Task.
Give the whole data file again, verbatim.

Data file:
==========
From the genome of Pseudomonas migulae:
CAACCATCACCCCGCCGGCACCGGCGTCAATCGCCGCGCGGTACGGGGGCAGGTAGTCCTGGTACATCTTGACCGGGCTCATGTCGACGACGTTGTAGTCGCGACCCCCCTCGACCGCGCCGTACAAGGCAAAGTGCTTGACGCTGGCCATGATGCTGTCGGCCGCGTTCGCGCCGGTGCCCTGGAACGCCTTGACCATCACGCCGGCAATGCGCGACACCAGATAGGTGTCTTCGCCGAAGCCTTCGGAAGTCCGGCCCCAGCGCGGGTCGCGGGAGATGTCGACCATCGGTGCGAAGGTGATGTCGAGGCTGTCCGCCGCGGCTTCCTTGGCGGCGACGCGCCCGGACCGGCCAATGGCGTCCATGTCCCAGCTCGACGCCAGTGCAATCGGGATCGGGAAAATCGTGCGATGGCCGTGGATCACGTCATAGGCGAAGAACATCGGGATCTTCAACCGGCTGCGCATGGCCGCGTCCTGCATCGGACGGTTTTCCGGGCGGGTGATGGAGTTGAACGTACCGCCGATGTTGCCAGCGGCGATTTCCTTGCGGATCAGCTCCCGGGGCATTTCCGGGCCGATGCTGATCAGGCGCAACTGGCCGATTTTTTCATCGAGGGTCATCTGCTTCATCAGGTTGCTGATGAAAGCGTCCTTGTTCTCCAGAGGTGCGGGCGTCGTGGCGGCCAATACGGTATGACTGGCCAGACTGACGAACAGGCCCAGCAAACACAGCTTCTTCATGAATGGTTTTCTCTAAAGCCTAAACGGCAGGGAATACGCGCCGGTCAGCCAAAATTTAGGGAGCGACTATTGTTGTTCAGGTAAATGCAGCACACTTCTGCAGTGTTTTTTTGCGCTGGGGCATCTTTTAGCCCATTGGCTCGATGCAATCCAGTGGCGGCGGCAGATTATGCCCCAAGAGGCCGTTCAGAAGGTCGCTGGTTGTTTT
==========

From the genome of Pseudomonas migulae:
CAACCATCACCCCGCCGGCACCGGCGTCAATCGCCGCGCGGTACGGGGGCAGGTAGTCCTGGTACATCTTGACCGGGCTCATGTCGACGACGTTGTAGTCGCGACCCCCCTCGACCGCGCCGTACAAGGCAAAGTGCTTGACGCTGGCCATGATGCTGTCGGCCGCGTTCGCGCCGGTGCCCTGGAACGCCTTGACCATCACGCCGGCAATGCGCGACACCAGATAGGTGTCTTCGCCGAAGCCTTCGGAAGTCCGGCCCCAGCGCGGGTCGCGGGAGATGTCGACCATCGGTGCGAAGGTGATGTCGAGGCTGTCCGCCGCGGCTTCCTTGGCGGCGACGCGCCCGGACCGGCCAATGGCGTCCATGTCCCAGCTCGACGCCAGTGCAATCGGGATCGGGAAAATCGTGCGATGGCCGTGGATCACGTCATAGGCGAAGAACATCGGGATCTTCAACCGGCTGCGCATGGCCGCGTCCTGCATCGGACGGTTTTCCGGGCGGGTGATGGAGTTGAACGTACCGCCGATGTTGCCAGCGGCGATTTCCTTGCGGATCAGCTCCCGGGGCATTTCCGGGCCGATGCTGATCAGGCGCAACTGGCCGATTTTTTCATCGAGGGTCATCTGCTTCATCAGGTTGCTGATGAAAGCGTCCTTGTTCTCCAGAGGTGCGGGCGTCGTGGCGGCCAATACGGTATGACTGGCCAGACTGACGAACAGGCCCAGCAAACACAGCTTCTTCATGAATGGTTTTCTCTAAAGCCTAAACGGCAGGGAATACGCGCCGGTCAGCCAAAATTTAGGGAGCGACTATTGTTGTTCAGGTAAATGCAGCACACTTCTGCAGTGTTTTTTTGCGCTGGGGCATCTTTTAGCCCATTGGCTCGATGCAATCCAGTGGCGGCGGCAGATTATGCCCCAAGAGGCCGTTCAGAAGGTCGCTGGTTGTTTT